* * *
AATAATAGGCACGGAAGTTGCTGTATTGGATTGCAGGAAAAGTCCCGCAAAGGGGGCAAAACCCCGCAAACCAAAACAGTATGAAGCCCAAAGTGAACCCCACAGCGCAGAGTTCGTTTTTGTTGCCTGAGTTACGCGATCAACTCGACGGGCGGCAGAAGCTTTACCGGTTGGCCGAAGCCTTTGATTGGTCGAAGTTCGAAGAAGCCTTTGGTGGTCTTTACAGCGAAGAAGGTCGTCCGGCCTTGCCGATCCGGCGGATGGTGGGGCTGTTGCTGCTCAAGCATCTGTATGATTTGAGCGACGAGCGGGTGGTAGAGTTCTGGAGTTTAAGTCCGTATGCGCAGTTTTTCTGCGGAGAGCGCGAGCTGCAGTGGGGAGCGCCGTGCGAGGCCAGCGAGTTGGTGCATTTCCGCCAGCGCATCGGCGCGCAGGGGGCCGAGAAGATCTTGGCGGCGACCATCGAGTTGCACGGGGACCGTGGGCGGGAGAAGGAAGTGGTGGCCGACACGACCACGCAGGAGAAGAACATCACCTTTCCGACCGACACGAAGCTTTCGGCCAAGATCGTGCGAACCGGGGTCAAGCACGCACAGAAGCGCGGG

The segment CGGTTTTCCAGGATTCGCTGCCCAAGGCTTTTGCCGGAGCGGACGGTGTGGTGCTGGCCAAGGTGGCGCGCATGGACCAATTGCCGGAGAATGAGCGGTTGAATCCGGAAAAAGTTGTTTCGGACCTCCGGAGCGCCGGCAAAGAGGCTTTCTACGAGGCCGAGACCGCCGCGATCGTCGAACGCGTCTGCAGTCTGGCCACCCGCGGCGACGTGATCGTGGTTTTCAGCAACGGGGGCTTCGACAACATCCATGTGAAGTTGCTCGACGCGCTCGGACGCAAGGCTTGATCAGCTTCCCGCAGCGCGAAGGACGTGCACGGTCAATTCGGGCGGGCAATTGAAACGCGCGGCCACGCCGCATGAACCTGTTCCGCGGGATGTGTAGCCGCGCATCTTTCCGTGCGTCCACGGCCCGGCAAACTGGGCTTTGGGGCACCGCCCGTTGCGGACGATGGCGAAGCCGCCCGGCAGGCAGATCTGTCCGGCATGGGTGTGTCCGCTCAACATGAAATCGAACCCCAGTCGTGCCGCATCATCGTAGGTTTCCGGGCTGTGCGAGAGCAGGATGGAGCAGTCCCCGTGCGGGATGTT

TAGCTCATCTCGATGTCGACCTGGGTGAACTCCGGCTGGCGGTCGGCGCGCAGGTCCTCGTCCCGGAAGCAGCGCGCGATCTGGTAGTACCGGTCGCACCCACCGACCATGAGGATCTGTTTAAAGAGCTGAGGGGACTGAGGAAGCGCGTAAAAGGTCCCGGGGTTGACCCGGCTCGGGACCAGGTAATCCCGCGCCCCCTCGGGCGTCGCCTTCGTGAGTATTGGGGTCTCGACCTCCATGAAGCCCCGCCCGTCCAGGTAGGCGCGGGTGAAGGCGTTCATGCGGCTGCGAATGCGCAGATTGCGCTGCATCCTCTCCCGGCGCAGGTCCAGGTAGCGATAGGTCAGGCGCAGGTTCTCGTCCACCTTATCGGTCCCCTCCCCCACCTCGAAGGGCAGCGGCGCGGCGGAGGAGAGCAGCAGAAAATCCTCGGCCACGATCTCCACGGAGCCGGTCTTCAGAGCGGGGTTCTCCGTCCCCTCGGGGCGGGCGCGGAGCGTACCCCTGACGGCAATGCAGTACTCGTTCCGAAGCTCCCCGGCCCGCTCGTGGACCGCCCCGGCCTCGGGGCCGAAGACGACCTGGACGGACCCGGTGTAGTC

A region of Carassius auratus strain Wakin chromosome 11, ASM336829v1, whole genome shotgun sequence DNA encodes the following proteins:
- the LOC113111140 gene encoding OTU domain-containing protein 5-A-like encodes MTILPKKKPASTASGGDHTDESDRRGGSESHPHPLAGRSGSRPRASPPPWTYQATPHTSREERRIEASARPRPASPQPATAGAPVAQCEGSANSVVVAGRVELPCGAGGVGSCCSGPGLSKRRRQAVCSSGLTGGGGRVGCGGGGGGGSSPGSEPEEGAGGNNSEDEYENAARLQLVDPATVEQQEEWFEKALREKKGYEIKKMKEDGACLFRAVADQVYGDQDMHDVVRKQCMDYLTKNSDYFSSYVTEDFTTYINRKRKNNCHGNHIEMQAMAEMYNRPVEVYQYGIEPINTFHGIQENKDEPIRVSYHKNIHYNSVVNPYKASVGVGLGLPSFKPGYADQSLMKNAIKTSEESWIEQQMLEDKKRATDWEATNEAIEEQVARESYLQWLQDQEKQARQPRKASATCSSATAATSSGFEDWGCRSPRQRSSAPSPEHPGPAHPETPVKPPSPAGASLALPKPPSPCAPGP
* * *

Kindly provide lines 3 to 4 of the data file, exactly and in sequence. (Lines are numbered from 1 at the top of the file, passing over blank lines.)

TAGCTCATCTCGATGTCGACCTGGGTGAACTCCGGCTGGCGGTCGGCGCGCAGGTCCTCGTCCCGGAAGCAGCGCGCGATCTGGTAGTACCGGTCGCACCCACCGACCATGAGGATCTGTTTAAAGAGCTGAGGGGACTGAGGAAGCGCGTAAAAGGTCCCGGGGTTGACCCGGCTCGGGACCAGGTAATCCCGCGCCCCCTCGGGCGTCGCCTTCGTGAGTATTGGGGTCTCGACCTCCATGAAGCCCCGCCCGTCCAGGTAGGCGCGGGTGAAGGCGTTCATGCGGCTGCGAATGCGCAGATTGCGCTGCATCCTCTCCCGGCGCAGGTCCAGGTAGCGATAGGTCAGGCGCAGGTTCTCGTCCACCTTATCGGTCCCCTCCCCCACCTCGAAGGGCAGCGGCGCGGCGGAGGAGAGCAGCAGAAAATCCTCGGCCACGATCTCCACGGAGCCGGTCTTCAGAGCGGGGTTCTCCGTCCCCTCGGGGCGGGCGCGGAGCGTACCCCTGACGGCAATGCAGTACTCGTTCCGAAGCTCCCCGGCCCGCTCGTGGACCGCCCCGGCCTCGGGGCCGAAGACGACCTGGACGGACCCGGTGTAGTC

A region of Carassius auratus strain Wakin chromosome 11, ASM336829v1, whole genome shotgun sequence DNA encodes the following proteins: